11. ^ Foundation News
  12. ^ Courier Mail survey
  13. ^ GG's new role, Army News, Edition 1167, 31 May 2007.
  14. ^ "Chief Scout". Scouts Australia. Retrieved 15 November 2007. 
  15. ^ Kittel, Nicholas (1 August 2007). "A century of Scouts a reason to celebrate". 666 ABC Canberra (Australian Broadcasting Corporation). Retrieved 15 November 2007. "In his address the Governor General also explained his role as Chief Scout. "Really the Chief Scout tries to go around to as many scout groups as he can and say 'well done' to all who are taking part and to encourage a strengthening of the movement."" [dead link] Saulwick, Jacob (2 August 2007). "Scout and proud: life still a jamboree after 100 years". Sydney Morning Herald. Retrieved 15 November 2007.  "Scouts descend on tiny town for jamboree". The Age (Melbourne). 1 January 2007. Retrieved 15 November 2007. 
  16. ^ "Resignation of the Governor-General" (Press release). Prime Minister of Australia. 13 April 2008. 
  17. ^ Pollard, Ruth (13 April 2008). "Rudd appoints female G-G". Sydney Morning Herald. Retrieved 13 April 2008. 
  18. ^ It's an Honour – Officer of the Order of Australia – 13 June 1988
    Citation: For service to the Australian Army as Commander 1st Division.
  19. ^ It's an Honour – Member of the Order of Australia – 8 June 1981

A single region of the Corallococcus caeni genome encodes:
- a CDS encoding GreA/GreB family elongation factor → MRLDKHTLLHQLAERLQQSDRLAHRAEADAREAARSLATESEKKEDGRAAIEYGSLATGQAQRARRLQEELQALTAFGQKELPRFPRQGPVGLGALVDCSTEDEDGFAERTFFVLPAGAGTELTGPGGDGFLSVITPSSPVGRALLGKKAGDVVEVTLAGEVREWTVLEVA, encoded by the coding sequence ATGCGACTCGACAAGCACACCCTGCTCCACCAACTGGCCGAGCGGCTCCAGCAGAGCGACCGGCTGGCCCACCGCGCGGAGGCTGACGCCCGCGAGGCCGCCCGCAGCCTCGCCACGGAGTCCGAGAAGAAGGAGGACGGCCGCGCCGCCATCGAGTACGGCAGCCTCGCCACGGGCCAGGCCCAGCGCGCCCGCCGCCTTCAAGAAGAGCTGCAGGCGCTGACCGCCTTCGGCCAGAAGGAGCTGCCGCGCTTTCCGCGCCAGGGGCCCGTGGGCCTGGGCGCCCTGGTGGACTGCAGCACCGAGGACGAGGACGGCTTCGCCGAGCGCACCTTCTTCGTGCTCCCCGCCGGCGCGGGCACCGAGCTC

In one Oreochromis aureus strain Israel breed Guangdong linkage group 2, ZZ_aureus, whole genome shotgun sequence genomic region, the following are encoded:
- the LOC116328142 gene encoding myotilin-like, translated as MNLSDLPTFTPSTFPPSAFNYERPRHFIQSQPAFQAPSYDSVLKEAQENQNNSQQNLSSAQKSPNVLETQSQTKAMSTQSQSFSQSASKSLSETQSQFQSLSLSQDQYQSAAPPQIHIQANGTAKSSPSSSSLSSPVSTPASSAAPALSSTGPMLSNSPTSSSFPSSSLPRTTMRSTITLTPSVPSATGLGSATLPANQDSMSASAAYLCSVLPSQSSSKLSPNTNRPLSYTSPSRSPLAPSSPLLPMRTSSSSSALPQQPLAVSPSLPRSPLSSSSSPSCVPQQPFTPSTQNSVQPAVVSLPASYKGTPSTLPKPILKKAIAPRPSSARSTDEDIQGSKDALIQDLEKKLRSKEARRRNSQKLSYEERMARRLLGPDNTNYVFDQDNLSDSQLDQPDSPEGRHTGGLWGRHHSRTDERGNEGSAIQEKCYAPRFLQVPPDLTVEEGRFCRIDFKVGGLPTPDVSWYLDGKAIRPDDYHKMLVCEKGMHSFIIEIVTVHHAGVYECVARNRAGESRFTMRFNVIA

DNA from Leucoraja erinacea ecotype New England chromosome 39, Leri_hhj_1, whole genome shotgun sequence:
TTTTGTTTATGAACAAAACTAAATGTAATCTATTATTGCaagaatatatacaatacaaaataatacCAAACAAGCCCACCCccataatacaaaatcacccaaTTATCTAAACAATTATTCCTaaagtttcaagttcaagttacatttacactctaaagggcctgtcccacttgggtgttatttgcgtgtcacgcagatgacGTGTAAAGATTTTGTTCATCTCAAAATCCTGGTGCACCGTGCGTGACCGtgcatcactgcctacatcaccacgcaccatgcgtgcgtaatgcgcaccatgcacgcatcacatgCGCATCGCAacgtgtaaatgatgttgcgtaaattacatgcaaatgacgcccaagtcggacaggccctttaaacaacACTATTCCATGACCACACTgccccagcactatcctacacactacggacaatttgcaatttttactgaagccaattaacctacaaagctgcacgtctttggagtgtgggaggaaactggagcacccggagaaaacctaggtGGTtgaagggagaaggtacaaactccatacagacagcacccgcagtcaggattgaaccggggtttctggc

20. ^ The London Gazette: no. 53643. p. 5667. 15 April 1994. Retrieved 12 May 2008. – KStJ announcement.
  21. ^ Note: "Post-nominals within the Order of St John are not recognised." (As notified in the Governor-General’s media release of 14 August 1982.) Order of Wearing, Page 5, Note 3.
  22. ^ It's an Honour – Centenary Medal – 1 January 2001
  23. ^ It's an Honour – National Medal – 14 July 1977
  24. ^ Order of Logohu
  25. ^ "Republic of Vietnam Cross of Gallantry with Palm Unit Citation to 8th Battalion". Vietnam Veterans Association of Australia. Retrieved 12 May 2008. 

External links[edit]

Government offices
Preceded by
Peter Hollingworth
Governor General of Australia
Succeeded by
Dame Quentin Bryce
Preceded by
Francis Burt
Governor of Western Australia
Succeeded by
John Sanderson
Military offices
Preceded by
Major General John Whitelaw
Deputy Chief of the General Staff
Succeeded by
Major General John Grey
as Deputy Chief of Army